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  • Topic: Jabberwocky, The Hunting of the Snark, Lewis Carroll
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  • Published : May 12, 2013
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JABBERWOCKY
Lewis
Carroll
(from
Through
the
Looking‐Glass
and
What
Alice
Found
There,
1872)

`Twas
brillig,
and
the
slithy
toves


Did
gyre
and
gimble
in
the
wabe:
All
mimsy
were
the
borogoves,


And
the
mome
raths
outgrabe.

"Beware
the
Jabberwock,
my
son!


The
jaws
that
bite,
the
claws
that
catch!
Beware
the
Jubjub
bird,
and
shun


The
frumious
Bandersnatch!"

He
took
his
vorpal
sword
in
hand:


Long
Lme
the
manxome
foe
he
sought
‐‐
So
rested
he
by
the
Tumtum
tree,


And
stood
awhile
in
thought.

And,
as
in
uffish
thought
he
stood,


The
Jabberwock,
with
eyes
of
flame,
Came
whiffling
through
the
tulgey
wood,


And
burbled
as
it
came!
One,
two!
One,
two!
And
through
and
through

 The
vorpal
blade
went
snicker‐snack!
He
leU
it
dead,
and
with
its
head


He
went
galumphing
back.

"And,
has
thou
slain
the
Jabberwock?


Come
to
my
arms,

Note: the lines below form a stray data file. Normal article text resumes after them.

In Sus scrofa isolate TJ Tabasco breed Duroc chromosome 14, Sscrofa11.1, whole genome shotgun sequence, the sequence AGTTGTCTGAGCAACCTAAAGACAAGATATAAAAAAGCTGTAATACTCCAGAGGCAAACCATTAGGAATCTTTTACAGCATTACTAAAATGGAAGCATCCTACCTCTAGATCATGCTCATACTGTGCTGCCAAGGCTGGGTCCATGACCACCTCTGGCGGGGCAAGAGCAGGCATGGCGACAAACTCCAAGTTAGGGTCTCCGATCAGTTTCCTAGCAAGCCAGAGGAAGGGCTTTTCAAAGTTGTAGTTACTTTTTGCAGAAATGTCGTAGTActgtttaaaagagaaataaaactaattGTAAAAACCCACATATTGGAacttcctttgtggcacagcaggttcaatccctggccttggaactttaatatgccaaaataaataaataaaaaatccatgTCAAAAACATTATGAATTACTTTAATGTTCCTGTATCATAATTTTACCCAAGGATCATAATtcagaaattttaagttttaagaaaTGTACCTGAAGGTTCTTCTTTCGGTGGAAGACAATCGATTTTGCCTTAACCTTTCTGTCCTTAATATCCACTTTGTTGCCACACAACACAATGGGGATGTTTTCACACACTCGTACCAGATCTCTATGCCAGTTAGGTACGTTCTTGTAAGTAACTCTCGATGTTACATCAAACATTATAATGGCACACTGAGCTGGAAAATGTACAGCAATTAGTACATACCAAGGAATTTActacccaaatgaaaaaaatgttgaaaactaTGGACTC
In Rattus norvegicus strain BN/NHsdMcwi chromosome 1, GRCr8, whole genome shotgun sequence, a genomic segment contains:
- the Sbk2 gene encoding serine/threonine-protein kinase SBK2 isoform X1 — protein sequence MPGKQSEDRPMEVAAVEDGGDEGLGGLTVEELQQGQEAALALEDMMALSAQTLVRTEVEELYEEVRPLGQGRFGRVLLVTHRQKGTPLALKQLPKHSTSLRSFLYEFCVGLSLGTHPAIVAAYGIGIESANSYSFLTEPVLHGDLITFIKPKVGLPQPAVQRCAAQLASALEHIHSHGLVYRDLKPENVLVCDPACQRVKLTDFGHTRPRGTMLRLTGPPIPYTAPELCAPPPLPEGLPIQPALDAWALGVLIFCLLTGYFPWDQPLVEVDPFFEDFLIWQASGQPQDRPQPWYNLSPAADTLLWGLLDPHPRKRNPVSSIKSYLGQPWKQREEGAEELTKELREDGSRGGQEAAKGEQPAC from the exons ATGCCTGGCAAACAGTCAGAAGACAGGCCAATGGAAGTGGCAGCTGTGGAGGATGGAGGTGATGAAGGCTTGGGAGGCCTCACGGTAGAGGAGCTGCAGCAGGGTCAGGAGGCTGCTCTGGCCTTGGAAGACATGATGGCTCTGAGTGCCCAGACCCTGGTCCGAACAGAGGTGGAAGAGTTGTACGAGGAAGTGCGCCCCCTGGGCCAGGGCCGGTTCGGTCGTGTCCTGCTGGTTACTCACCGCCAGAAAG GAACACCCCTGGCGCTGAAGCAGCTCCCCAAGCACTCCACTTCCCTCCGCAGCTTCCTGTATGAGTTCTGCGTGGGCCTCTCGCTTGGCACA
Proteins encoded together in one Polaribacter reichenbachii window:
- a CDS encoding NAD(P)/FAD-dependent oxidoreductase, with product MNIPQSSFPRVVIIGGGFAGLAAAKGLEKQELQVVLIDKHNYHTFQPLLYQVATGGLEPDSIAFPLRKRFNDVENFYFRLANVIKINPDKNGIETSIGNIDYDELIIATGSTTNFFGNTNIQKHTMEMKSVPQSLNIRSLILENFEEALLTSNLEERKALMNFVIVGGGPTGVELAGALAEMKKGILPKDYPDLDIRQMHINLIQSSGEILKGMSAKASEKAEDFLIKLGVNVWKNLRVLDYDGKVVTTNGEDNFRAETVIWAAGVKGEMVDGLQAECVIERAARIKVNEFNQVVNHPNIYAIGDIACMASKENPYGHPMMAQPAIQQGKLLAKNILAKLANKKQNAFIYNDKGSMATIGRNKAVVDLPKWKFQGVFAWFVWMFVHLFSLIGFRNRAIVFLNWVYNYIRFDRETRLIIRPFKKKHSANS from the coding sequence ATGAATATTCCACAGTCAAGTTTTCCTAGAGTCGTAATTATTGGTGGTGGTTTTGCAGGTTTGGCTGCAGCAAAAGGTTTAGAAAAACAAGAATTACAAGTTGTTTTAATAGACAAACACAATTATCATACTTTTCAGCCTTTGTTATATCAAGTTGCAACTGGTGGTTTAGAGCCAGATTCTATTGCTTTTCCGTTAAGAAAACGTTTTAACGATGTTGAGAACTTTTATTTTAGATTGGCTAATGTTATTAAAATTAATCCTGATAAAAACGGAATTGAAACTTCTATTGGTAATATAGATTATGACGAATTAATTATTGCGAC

my
beamish
boy!
O
frabjous
day!
Callooh!
Callay!'


He
chortled
in
his
joy.

`Twas
brillig,
and
the
slithy
toves


Did
gyre
and
gimble
in
the
wabe;
All
mimsy
were
the
borogoves,


And
the
momerathsoutgrabe.

Possible
interpretations
of
words


■
 Bandersnatch:
A
swift
moving
creature
with
snapping
jaws,
capable
of
extending
its
neck.

 A
'bander'
was
also
an
archaic
word
for
a
'leader',
suggesting
that
a
'bandersnatch'
might
be
aan
animal
that
hunts
the
leader
of
a
group.


 ■
Beamish:
Radiantly
beaming,
happy,
cheerful.
Although
Carroll
may
have
believed
he
had
 coined
this
word,
it
is
cited
in
the
Oxford
English
DicLonary
in
1530.
 ■
Borogove:
Following
the
poem
Humpty
Dumpty
says
"
'borogove'
is
a
thin
shabby‐looking
 bird
with
its
feathers
sticking
out
all
round,
something
like
a
live
mop."
In
explanatory
book
 notes
Carroll
describes
it
further
as
"an
extinct
kind
of
Parrot.
They
had
no
wings,
beaks
...
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